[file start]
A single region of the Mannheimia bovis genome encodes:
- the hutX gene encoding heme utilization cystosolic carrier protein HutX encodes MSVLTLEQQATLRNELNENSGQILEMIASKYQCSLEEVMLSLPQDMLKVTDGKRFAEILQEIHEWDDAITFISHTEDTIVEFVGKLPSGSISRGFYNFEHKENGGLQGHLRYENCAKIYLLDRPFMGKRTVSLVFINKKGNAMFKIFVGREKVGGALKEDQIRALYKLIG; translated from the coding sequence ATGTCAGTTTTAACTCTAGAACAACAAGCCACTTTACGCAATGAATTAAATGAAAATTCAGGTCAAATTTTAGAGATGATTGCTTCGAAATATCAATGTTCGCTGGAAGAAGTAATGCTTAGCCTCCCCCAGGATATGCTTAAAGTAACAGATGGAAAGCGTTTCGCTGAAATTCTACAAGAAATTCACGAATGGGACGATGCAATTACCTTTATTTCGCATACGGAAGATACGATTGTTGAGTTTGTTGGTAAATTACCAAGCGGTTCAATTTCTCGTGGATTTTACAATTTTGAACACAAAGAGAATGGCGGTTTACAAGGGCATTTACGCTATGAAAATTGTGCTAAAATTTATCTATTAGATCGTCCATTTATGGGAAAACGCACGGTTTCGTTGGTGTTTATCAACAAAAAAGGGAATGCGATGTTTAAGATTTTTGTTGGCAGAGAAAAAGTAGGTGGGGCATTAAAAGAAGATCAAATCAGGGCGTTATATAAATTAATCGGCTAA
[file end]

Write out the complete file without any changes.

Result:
A single region of the Mannheimia bovis genome encodes:
- the hutX gene encoding heme utilization cystosolic carrier protein HutX encodes MSVLTLEQQATLRNELNENSGQILEMIASKYQCSLEEVMLSLPQDMLKVTDGKRFAEILQEIHEWDDAITFISHTEDTIVEFVGKLPSGSISRGFYNFEHKENGGLQGHLRYENCAKIYLLDRPFMGKRTVSLVFINKKGNAMFKIFVGREKVGGALKEDQIRALYKLIG; translated from the coding sequence ATGTCAGTTTTAACTCTAGAACAACAAGCCACTTTACGCAATGAATTAAATGAAAATTCAGGTCAAATTTTAGAGATGATTGCTTCGAAATATCAATGTTCGCTGGAAGAAGTAATGCTTAGCCTCCCCCAGGATATGCTTAAAGTAACAGATGGAAAGCGTTTCGCTGAAATTCTACAAGAAATTCACGAATGGGACGATGCAATTACCTTTATTTCGCATACGGAAGATACGATTGTTGAGTTTGTTGGTAAATTACCAAGCGGTTCAATTTCTCGTGGATTTTACAATTTTGAACACAAAGAGAATGGCGGTTTACAAGGGCATTTACGCTATGAAAATTGTGCTAAAATTTATCTATTAGATCGTCCATTTATGGGAAAACGCACGGTTTCGTTGGTGTTTATCAACAAAAAAGGGAATGCGATGTTTAAGATTTTTGTTGGCAGAGAAAAAGTAGGTGGGGCATTAAAAGAAGATCAAATCAGGGCGTTATATAAATTAATCGGCTAA